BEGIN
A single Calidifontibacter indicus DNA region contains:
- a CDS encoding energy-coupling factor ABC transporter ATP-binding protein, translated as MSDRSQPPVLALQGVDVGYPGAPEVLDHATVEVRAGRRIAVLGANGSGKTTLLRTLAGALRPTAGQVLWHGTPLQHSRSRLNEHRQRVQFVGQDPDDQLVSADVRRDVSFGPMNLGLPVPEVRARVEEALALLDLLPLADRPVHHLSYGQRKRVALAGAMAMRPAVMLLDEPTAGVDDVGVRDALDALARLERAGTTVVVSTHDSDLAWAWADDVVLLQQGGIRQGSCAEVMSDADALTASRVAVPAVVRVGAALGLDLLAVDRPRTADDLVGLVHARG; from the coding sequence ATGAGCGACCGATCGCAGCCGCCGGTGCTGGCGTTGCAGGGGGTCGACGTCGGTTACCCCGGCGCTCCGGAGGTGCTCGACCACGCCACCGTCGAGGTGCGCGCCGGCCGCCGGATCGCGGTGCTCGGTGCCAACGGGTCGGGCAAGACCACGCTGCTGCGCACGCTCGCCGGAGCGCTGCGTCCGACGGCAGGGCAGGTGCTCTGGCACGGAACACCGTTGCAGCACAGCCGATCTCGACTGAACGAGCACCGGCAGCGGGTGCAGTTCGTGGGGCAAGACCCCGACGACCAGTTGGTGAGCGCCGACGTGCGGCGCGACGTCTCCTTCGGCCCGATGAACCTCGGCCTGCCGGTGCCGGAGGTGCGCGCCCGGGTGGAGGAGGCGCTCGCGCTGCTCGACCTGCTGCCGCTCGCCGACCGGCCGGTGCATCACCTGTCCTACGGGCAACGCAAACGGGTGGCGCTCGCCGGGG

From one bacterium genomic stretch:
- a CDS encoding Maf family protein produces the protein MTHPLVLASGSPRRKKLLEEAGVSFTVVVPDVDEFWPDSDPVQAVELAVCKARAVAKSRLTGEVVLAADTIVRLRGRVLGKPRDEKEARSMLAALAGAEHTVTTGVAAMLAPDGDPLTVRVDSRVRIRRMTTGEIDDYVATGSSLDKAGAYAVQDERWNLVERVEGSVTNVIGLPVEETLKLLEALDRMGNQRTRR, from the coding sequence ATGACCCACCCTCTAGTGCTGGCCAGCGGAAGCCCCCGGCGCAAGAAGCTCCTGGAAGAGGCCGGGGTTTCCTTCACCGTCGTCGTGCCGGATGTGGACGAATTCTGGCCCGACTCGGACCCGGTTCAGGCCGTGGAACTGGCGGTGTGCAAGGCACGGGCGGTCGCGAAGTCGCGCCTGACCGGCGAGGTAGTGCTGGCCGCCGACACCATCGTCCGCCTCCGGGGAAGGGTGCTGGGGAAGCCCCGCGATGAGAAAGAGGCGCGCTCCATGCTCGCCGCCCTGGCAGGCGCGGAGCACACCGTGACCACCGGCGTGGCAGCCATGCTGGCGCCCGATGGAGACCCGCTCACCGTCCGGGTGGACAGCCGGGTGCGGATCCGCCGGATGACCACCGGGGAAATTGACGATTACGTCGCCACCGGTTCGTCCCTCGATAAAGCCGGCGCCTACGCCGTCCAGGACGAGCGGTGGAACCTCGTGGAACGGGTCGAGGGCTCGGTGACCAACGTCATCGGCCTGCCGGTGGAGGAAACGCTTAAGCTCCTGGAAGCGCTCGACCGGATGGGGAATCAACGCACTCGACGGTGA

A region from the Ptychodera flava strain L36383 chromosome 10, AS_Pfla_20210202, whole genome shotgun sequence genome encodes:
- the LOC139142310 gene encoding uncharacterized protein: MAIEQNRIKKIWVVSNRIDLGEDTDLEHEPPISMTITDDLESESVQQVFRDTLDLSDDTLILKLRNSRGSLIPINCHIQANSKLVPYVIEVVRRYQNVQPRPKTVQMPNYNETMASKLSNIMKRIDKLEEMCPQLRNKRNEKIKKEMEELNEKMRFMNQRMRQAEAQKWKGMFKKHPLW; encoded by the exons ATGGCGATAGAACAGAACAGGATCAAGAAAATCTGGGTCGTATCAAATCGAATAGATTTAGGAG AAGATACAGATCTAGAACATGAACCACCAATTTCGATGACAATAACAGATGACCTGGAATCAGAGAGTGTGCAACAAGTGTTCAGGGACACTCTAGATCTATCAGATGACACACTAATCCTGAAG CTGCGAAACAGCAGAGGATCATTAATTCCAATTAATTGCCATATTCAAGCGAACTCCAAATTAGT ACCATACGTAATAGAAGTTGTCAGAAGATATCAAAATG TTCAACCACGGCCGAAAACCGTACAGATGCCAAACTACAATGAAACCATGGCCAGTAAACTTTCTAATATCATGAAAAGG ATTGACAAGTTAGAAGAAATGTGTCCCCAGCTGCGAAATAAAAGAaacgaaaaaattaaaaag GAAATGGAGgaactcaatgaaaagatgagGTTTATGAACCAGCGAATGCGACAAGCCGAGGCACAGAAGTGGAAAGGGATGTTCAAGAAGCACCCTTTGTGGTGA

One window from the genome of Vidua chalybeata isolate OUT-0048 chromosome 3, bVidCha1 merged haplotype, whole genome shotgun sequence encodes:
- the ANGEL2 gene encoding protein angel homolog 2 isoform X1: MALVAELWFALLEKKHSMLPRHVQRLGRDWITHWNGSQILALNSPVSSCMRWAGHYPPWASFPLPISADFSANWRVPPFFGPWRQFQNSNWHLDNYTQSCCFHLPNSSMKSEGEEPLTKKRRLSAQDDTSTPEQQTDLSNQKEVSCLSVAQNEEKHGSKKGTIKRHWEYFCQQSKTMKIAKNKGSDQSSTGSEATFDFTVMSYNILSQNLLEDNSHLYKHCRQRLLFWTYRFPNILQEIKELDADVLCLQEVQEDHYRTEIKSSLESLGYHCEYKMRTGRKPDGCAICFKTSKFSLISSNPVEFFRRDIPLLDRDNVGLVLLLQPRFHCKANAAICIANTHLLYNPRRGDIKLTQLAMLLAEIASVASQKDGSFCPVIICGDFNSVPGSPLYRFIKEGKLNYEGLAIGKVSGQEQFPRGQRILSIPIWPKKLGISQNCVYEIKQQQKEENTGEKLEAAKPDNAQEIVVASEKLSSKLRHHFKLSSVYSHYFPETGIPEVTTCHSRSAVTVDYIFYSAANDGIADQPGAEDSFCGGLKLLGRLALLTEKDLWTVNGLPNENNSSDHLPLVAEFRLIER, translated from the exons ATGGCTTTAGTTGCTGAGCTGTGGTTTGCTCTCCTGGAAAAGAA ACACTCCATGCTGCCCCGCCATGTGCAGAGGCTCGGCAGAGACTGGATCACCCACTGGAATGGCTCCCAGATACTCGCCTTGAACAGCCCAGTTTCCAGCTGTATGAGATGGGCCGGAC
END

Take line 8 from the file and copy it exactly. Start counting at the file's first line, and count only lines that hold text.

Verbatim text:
- the ANGEL2 gene encoding protein angel homolog 2 isoform X1: MALVAELWFALLEKKHSMLPRHVQRLGRDWITHWNGSQILALNSPVSSCMRWAGHYPPWASFPLPISADFSANWRVPPFFGPWRQFQNSNWHLDNYTQSCCFHLPNSSMKSEGEEPLTKKRRLSAQDDTSTPEQQTDLSNQKEVSCLSVAQNEEKHGSKKGTIKRHWEYFCQQSKTMKIAKNKGSDQSSTGSEATFDFTVMSYNILSQNLLEDNSHLYKHCRQRLLFWTYRFPNILQEIKELDADVLCLQEVQEDHYRTEIKSSLESLGYHCEYKMRTGRKPDGCAICFKTSKFSLISSNPVEFFRRDIPLLDRDNVGLVLLLQPRFHCKANAAICIANTHLLYNPRRGDIKLTQLAMLLAEIASVASQKDGSFCPVIICGDFNSVPGSPLYRFIKEGKLNYEGLAIGKVSGQEQFPRGQRILSIPIWPKKLGISQNCVYEIKQQQKEENTGEKLEAAKPDNAQEIVVASEKLSSKLRHHFKLSSVYSHYFPETGIPEVTTCHSRSAVTVDYIFYSAANDGIADQPGAEDSFCGGLKLLGRLALLTEKDLWTVNGLPNENNSSDHLPLVAEFRLIER, translated from the exons ATGGCTTTAGTTGCTGAGCTGTGGTTTGCTCTCCTGGAAAAGAA ACACTCCATGCTGCCCCGCCATGTGCAGAGGCTCGGCAGAGACTGGATCACCCACTGGAATGGCTCCCAGATACTCGCCTTGAACAGCCCAGTTTCCAGCTGTATGAGATGGGCCGGAC